How Cleveland ended up with $230m in debt on a convention hotel it didn’t need

The Cleveland Hilton Downtown is still open, although largely empty. The few rooms that are occupied are largely filled by airline crews, the least financially rewarding part of the hotel business. It’s not surprising. Hotels and the entire travel and hospitality industry have been devastated by the coronavirus pandemic.

But the Cleveland Hilton Downtown isn’t just any hotel. It is owned by the government of Cuyahoga County, its bills and finances the responsibility of the county’s residents and taxpayers. And now they have to pay — more than $7.9 million immediately — to meet the requirements of a $230 million debt issue the county sold in 2014.

The $7.9 million is just the first installment in what is likely to be a continuing, expensive commitment to the debt service on the Hilton. The debt payment this year comes to $20.7 million. It’s another $20.7 million next year, and each and every year until 2029, when it drops to $6.6 million. And if — as appears likely — Cleveland’s convention business doesn’t come roaring back, and the hotel isn’t filled with convention attendees, the publicly owned Hilton will have to fight for a limited pool of downtown hotel business.

How did Cuyahoga County decide it made sense to get into the hotel business? Well, back in 2004, PriceWaterhouseCoopers did a feasibility study for a new convention center in downtown Cleveland. PWC declared, “it appears that a high-quality, 600-room headquarter hotel would be required in order for Cleveland to meet the demand estimates presented in this report.” And when no private developer appeared interested in building such a hotel in downtown Cleveland, the county decided to go into the hotel business. County officials assured the public that the combination of the hotel’s revenues and the taxes it generated would more than pay the annual debt service — there was nothing to worry about. And meeting planners, it was argued, didn’t want to spread their attendees across a number of smaller 200- or 300-room hotel properties. A big hotel, right next door to the new convention center, was critical to making Cleveland a competitive convention destination.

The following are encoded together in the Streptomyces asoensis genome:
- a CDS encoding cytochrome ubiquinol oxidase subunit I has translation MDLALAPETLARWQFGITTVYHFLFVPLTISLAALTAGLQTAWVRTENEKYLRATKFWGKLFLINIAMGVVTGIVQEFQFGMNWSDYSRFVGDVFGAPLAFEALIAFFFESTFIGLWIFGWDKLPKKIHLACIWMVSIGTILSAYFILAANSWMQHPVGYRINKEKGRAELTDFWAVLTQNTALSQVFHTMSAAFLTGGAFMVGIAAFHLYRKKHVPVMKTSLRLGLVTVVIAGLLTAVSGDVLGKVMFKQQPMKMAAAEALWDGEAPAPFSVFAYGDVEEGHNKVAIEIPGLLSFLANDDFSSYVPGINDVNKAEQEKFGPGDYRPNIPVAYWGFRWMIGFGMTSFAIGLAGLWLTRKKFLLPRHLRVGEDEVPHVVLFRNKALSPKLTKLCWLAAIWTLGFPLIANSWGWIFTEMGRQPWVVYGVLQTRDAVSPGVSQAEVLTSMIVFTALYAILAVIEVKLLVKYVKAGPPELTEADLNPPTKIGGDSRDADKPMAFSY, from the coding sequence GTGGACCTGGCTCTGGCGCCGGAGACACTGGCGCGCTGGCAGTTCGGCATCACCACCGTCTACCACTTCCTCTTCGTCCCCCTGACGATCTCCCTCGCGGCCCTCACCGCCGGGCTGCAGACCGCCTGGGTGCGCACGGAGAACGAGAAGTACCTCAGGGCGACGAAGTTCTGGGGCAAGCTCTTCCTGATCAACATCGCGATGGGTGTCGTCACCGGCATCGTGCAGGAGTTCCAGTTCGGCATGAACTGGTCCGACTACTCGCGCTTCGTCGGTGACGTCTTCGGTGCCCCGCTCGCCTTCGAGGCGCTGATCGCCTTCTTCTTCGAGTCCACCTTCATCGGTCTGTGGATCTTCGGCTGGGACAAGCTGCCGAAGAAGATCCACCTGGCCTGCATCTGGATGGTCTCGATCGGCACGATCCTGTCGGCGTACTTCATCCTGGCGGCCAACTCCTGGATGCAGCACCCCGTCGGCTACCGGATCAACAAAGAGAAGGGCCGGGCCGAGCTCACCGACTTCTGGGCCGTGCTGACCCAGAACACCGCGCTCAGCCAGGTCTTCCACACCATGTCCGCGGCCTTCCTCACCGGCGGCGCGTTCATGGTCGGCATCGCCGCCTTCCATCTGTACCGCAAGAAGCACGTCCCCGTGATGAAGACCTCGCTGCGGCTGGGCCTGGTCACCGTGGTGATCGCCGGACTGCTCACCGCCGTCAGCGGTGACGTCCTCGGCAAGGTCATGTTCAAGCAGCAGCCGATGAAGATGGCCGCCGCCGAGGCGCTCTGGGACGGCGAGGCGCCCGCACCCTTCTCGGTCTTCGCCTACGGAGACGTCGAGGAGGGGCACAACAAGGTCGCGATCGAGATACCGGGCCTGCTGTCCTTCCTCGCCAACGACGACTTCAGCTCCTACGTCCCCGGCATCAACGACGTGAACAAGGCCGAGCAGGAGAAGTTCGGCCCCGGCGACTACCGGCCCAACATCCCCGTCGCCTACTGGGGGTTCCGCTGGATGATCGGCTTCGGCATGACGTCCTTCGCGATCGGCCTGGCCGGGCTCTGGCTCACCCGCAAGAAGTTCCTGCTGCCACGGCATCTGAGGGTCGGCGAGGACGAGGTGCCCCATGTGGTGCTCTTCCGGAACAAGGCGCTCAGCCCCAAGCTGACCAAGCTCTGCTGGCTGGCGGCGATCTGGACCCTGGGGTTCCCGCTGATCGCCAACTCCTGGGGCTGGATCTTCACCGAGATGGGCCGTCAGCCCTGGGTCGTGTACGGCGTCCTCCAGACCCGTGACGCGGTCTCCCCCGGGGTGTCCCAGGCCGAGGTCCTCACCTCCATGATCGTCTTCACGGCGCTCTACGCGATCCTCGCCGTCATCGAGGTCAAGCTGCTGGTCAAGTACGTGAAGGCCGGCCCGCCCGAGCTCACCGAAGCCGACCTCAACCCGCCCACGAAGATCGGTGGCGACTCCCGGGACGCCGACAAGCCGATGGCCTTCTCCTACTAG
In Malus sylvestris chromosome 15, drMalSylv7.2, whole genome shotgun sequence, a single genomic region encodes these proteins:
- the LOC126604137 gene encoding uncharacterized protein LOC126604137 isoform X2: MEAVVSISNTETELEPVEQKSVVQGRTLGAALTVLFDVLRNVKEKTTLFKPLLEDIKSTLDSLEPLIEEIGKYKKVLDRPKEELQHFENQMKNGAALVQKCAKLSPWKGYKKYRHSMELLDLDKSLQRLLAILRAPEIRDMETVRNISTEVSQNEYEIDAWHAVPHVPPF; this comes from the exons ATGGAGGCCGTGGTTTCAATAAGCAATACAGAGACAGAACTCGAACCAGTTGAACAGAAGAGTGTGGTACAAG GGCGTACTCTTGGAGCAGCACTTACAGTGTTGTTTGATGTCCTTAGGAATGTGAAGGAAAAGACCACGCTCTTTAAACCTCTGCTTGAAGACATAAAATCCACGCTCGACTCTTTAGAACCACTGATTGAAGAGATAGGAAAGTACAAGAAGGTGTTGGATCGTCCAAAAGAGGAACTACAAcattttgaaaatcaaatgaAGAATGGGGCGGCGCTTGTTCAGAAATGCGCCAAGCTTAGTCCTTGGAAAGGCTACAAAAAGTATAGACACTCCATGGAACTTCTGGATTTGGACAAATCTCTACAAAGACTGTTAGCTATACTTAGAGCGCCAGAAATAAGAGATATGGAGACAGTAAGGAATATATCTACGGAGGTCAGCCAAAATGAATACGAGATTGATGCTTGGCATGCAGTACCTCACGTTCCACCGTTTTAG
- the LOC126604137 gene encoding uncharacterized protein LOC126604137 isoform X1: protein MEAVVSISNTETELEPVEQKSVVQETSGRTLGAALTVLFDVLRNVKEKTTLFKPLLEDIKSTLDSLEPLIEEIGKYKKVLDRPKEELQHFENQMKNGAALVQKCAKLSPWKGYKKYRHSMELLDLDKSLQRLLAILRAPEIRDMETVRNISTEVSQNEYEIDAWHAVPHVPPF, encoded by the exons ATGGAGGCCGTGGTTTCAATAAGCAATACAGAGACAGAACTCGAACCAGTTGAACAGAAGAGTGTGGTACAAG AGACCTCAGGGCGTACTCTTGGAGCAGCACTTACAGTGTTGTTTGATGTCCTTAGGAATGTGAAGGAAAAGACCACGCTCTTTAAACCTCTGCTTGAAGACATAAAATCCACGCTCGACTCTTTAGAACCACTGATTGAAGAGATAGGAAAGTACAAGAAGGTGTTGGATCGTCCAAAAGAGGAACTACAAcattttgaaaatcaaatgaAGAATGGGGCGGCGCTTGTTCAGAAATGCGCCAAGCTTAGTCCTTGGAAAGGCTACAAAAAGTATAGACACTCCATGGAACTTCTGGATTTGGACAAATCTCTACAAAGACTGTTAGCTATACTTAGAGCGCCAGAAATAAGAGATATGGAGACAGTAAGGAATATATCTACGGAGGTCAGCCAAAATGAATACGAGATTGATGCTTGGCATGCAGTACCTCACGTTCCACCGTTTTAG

Even as county officials began to consider a publicly-developed hotel, the city’s convention and visitors bureau, Positively Cleveland, commissioned a feasibility study from PKF Consulting for a 600- to 700-room hotel. PKF’s Peter Edelman came back in May 2013 with an analysis that claimed to justify a 600-room property: A new convention center, in Edelman’s assessment, would generate new business amounting to 131,000 annual hotel room nights, about equal to what Positively Cleveland was forecasting. With that convention business, the hotel would operate in 2020 with an occupancy rate of 68% and an average daily rate of $185. That would yield net annual revenue of $7.8 million.

Those hotel revenues, plus the 5.5 percent county hotel tax on the new hotel’s rooms, would obviously not come close to paying the debt service on a convention bond issue. So rather than issuing debt for the hotel backed by the hotel’s revenues, the county used a lease arrangement, with the actual debt (“certificates of participation”) issued by the Cleveland-Cuyahoga Port Authority. The hotel, of course, had nothing to do with the port: The virtue of the debt arrangement was that it obscured the actual source of the funds needed to repay it, and equally obscured the performance of the hotel. The county government has since said that the hotel’s actual performance and finances are “proprietary,” thus sidestepping the question of whether the hotel is actually a profit-making enterprise.

The Cleveland Hilton Downtown and the adjacent Huntington Convention Center have clearly not delivered anything close to the forecasts of PWC, PKF, or Positively Cleveland. The 2004 PWC report had pegged the center’s annual hotel generation at 125,000 room nights; PKF used an assumption of 131,000 room nights a year, Positively Cleveland 130,000. In 2016, outside of the Republican National Convention, convention center events had produced 60,215 room nights. The next year the center’s events yielded 65,118. The room night total for 2018 came to 94,416, although 19,519 were attributed to “conferences and large sporting events.”

And with the convention center underperforming, there can and should be questions about the hotel, but the county government has refused to release it to the public. The county’s hotel asset manager did allow that the hotel made an $8 million payment towards the $20.9 million annual debt service in 2019, and it is supposed to make a $9 million payment this year. But the hotel will only be able to manage $3.7 million if that, leaving the balance to be paid from the county’s other revenues. The asset management firm offered no figures for next year, simply saying “additional support will be required.”